WASHINGTON - The National Education Association and a wide range of other organizations - from civil rights groups to the Chamber of Commerce - are opposing the proposal by the House's ruling Republicans to rewrite federal education law and school aid.
House Education Committee Chairman John Kline, R-Minn., unveiled the GOP proposal in a Feb. 9 speech to a right-wing think tank. More than 40 groups, including the AFL-CIO-affiliated School Administrators, call Kline's plan "a rollback" of the promise of equal educational opportunity that started with the U.S. Supreme Court's famous 1954 school integration ruling, Brown vs. Board of Education.
Kline would replace the 11-year old No Child Left Behind law, pushed through Congress by GOP President George W. Bush in early 2001. NCLB has led to "teaching to the test" nationwide, with schools forced to concentrate just on basics.
NCLB also set standards for student progress, measured solely by test scores that led directly to firings of teachers, state takeovers of schools, and virtual guarantees that public schools will fail, unions and teachers say. School failures let the federal government shift its education aid to private schools, a favorite right-wing cause.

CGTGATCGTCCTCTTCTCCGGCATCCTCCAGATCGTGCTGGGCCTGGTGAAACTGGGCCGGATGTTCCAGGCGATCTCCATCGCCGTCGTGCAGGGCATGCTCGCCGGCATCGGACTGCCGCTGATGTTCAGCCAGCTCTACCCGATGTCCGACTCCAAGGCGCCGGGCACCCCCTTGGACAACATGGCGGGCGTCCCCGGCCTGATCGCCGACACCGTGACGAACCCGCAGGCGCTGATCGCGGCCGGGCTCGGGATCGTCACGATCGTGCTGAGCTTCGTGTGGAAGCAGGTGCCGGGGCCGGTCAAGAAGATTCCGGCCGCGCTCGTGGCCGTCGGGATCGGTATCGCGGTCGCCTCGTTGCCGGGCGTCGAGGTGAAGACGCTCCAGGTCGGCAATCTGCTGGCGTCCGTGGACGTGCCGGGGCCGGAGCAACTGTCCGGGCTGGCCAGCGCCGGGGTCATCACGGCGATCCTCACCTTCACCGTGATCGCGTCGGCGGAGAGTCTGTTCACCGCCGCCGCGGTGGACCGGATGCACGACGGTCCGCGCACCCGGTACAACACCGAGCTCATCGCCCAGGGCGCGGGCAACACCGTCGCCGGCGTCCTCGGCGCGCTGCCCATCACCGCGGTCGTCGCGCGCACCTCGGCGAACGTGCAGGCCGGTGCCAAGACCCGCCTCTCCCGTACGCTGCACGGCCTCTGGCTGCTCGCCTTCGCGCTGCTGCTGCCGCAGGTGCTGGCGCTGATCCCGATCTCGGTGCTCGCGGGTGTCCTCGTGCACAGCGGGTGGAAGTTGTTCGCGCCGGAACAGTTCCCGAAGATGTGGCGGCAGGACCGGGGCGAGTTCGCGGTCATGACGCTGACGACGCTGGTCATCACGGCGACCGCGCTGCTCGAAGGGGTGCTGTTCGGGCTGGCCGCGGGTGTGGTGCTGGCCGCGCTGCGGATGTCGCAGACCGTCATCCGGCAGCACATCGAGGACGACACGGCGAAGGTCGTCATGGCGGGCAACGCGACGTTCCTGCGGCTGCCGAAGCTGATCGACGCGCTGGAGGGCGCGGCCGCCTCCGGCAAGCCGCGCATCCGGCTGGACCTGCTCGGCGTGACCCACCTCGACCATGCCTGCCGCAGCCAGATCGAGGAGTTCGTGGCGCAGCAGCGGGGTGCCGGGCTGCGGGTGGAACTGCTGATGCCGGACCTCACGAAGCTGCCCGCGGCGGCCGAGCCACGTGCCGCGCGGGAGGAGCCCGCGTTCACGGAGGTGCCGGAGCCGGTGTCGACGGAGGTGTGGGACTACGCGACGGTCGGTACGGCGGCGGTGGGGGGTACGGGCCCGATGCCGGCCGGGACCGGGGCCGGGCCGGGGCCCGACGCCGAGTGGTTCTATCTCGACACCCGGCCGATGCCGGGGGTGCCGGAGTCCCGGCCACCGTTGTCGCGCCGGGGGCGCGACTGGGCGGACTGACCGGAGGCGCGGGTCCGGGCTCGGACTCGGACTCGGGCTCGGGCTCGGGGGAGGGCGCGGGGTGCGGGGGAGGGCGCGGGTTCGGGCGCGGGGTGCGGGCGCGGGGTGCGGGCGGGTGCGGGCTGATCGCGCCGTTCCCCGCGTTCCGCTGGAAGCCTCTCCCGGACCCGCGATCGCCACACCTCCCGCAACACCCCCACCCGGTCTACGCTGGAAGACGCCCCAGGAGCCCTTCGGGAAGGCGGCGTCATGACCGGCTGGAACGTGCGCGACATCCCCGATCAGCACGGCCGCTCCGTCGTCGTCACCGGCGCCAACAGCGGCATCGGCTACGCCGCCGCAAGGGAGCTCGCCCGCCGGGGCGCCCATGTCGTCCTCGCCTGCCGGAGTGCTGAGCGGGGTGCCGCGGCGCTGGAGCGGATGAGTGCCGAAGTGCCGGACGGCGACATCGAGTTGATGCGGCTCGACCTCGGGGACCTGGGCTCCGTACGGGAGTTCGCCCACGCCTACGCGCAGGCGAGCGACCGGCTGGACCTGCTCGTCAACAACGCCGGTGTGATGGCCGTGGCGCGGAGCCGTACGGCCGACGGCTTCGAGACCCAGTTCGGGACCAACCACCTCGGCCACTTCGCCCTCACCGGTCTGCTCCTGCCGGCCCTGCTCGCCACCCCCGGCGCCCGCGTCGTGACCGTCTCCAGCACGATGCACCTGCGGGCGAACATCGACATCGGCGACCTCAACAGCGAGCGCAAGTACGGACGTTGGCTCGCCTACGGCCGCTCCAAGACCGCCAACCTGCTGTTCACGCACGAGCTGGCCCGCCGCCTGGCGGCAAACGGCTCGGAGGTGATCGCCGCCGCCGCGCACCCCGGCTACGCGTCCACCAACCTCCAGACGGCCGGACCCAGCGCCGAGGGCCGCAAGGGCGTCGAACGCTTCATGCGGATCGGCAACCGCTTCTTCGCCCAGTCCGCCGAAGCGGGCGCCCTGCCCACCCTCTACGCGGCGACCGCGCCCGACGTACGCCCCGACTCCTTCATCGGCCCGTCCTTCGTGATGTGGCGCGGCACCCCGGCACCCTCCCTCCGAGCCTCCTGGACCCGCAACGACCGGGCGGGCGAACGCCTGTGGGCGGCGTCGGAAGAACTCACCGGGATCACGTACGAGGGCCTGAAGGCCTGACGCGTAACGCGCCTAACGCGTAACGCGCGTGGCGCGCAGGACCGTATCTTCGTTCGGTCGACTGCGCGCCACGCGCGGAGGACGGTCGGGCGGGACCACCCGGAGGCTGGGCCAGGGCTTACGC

Kline's plan is bad for the students the law is supposed to help, NEA says.
"We must remember the days before the Elementary and Secondary Education Act," which NCLB amended, "when generations of children were denied the basic educational opportunities they deserved," the union warned.
"We must judge proposals on whether they will strengthen our educational system, or whether they will move us backward. We must find an appropriate balance of federal and state roles by refocusing on strong state accountability systems while continuing to maintain a sharp federal focus on equity across state and district lines.
"The House draft fails to address equity issues adequately. The House proposals do not push states enough to narrow achievement gaps, provide equal access to quality education, and ensure state standards and assessment and accountability systems work for students.
"The proposals also lack a comprehensive plan to address existing inequities in public education that harm students and communities, particularly students and communities of color," NEA added. "Ensuring that all students have equal access to a quality education is why the federal government got involved in education in the first place. This principle should guide our efforts as we move forward," the union declared.
Photo: NYU teaching assistants - members of UAW Local 2110 - at the NLRB demand a ruling on their 2 year-old case involving their right to organize and bargain collectively. Photo courtesy UAW Region 9A via PAI Photo Service.